Ukraine crisis: Kerry and Lavrov in push for solution
Mr Obama has called on Russia to pull its troops back from Ukraine's border.
Mr Lavrov told Russian TV on Saturday that Moscow had no intention of sending troops into Ukraine.
Several thousand Russian soldiers are reported to have been stationed near Ukraine's eastern borders.
The two foreign ministers are due to meet in Paris on Sunday evening.
Reports say Mr Kerry was flying home from the Middle East on Saturday when he abruptly changed travel plans and instructed the plane's crew to fly to France.
Meanwhile, Ukraine's interim authorities have been pressing ahead with plans for elections due on 25 May.
"The only chance of winning is to nominate one candidate from the democratic forces," he told supporters of his Udar (Punch) party.
Former Prime Minister Yulia Tymoshenko, who was freed from jail when Viktor Yanukovych was ousted as president last month, has also said she will stand.
After Mr Yanukovych fled Ukraine, pro-Russian forces moved in to take control of the Crimean peninsula. Moscow then annexed the Ukrainian region after a referendum condemned as illegal by Kiev and the UN General Assembly.
There were festivities in the Crimean capital Simferopol late on Saturday when the clocks were moved forward two hours at 22:00 (20:00 GMT) local time to align with Moscow time.
In an interview with state TV channel Rossiya 1 on Saturday, Mr Lavrov said: "We have absolutely no intention of - or interest in - crossing Ukraine's borders."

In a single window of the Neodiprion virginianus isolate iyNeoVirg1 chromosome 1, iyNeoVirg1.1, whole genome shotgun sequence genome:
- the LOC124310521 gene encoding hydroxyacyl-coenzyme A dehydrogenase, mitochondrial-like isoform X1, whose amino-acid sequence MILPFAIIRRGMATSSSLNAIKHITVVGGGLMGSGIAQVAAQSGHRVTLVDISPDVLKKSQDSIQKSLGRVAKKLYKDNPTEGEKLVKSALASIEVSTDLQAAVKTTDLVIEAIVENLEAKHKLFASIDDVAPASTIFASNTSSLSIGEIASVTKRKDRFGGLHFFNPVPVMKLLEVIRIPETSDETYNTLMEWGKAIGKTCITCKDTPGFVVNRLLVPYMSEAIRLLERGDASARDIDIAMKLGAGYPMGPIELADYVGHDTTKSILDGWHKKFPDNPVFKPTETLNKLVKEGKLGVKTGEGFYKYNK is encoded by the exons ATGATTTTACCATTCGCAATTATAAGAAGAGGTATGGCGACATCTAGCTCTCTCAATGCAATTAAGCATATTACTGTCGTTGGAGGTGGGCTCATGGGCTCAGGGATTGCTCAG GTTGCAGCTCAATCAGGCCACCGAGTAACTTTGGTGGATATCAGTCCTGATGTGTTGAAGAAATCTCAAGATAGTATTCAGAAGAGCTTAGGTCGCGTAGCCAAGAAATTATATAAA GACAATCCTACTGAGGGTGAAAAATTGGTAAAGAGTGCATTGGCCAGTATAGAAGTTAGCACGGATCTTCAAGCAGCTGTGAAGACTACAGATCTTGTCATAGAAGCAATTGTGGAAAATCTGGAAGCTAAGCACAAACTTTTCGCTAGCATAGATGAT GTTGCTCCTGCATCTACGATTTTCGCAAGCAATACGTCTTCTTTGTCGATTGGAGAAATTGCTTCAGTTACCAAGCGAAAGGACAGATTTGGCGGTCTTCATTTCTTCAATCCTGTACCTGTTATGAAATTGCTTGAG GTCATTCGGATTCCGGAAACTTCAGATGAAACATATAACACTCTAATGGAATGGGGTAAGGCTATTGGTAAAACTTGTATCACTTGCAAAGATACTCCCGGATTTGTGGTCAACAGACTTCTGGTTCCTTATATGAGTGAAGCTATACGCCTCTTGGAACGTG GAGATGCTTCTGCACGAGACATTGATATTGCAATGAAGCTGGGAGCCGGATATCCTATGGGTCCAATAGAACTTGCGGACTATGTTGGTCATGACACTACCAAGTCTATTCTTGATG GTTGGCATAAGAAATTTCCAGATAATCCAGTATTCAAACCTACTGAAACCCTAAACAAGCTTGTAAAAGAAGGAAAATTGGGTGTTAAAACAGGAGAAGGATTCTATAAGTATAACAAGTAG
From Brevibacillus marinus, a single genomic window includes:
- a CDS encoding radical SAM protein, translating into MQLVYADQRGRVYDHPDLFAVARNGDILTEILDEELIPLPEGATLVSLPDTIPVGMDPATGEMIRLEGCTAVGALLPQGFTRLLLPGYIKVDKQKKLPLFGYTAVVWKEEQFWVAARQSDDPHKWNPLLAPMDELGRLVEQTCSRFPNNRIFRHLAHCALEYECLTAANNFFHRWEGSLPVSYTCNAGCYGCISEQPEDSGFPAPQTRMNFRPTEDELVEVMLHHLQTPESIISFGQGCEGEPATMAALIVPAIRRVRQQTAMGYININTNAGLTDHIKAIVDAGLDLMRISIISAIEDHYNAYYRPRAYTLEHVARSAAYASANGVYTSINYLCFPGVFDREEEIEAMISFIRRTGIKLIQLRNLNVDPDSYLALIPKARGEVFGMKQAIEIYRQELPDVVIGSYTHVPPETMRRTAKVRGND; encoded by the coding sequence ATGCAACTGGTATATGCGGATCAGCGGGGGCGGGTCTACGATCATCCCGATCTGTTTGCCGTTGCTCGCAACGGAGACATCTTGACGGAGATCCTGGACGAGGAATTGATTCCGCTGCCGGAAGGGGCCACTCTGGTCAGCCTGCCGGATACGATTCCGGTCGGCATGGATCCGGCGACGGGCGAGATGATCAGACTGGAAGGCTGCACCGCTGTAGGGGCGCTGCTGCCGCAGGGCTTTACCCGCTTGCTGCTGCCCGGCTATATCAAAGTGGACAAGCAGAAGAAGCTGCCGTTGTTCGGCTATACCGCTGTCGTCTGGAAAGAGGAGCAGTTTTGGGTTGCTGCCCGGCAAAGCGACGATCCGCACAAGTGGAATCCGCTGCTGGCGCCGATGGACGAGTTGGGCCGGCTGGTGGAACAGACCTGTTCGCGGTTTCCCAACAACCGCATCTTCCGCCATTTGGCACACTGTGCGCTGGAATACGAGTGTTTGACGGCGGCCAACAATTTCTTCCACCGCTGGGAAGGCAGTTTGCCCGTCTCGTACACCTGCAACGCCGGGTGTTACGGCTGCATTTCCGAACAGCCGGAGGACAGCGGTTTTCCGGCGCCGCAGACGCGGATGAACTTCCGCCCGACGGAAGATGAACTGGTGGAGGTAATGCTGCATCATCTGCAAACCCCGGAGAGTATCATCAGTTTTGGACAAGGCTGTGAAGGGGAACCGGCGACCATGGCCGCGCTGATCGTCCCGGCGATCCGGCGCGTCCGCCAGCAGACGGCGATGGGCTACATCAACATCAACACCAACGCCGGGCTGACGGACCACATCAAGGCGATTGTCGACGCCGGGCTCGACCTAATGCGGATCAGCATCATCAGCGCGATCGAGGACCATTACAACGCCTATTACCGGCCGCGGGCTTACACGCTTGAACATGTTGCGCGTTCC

He added that Russia was ready to protect "the rights of Russians and Russian-speaking people in Ukraine, using all available political, diplomatic and legal means".
After the interview was broadcast, it emerged Mr Lavrov had spoken by phone to Mr Kerry, in a conversation that Russian officials said was initiated by the US.
That call followed an hour-long phone discussion late on Friday between the US and Russian presidents. Mr Putin had contacted President Obama, according to US officials.
The White House said in a statement. that the US was keen to de-escalate the crisis.
"President Obama made clear that this remains possible only if Russia pulls back its troops and does not take any steps to further violate Ukraine's territorial integrity and sovereignty," it added.
The US proposal, described as a "diplomatic off-ramp", has been developed in consultation with Ukraine and several EU countries,
It is thought to involve halting the military build-up near Ukraine's border, the deployment of international monitors in eastern Ukraine to protect the rights of Russian speakers, and the return of Russian troops in Crimea to their bases there.
The Kremlin said that the Russian president had drawn Mr Obama's attention to "the continued rampage of extremists" in Kiev and various regions of Ukraine.
Russia's reported troop movements near Ukraine's eastern border - described by Nato as a "huge military build-up" - have triggered fears that Mr Putin's interest in Ukraine is not limited to Crimea.
Acting Foreign Minister Andriy Deshchytsya said on Saturday Russia was trying to create an "instability belt" in Ukraine's south-eastern regions.
"If you look at the map, there are plans to destabilise the situation in... particularly in Odessa, which would give the Russian Federation a pretext for creating a corridor between Russia [and] Crimea," Mr Deshchytsya said.
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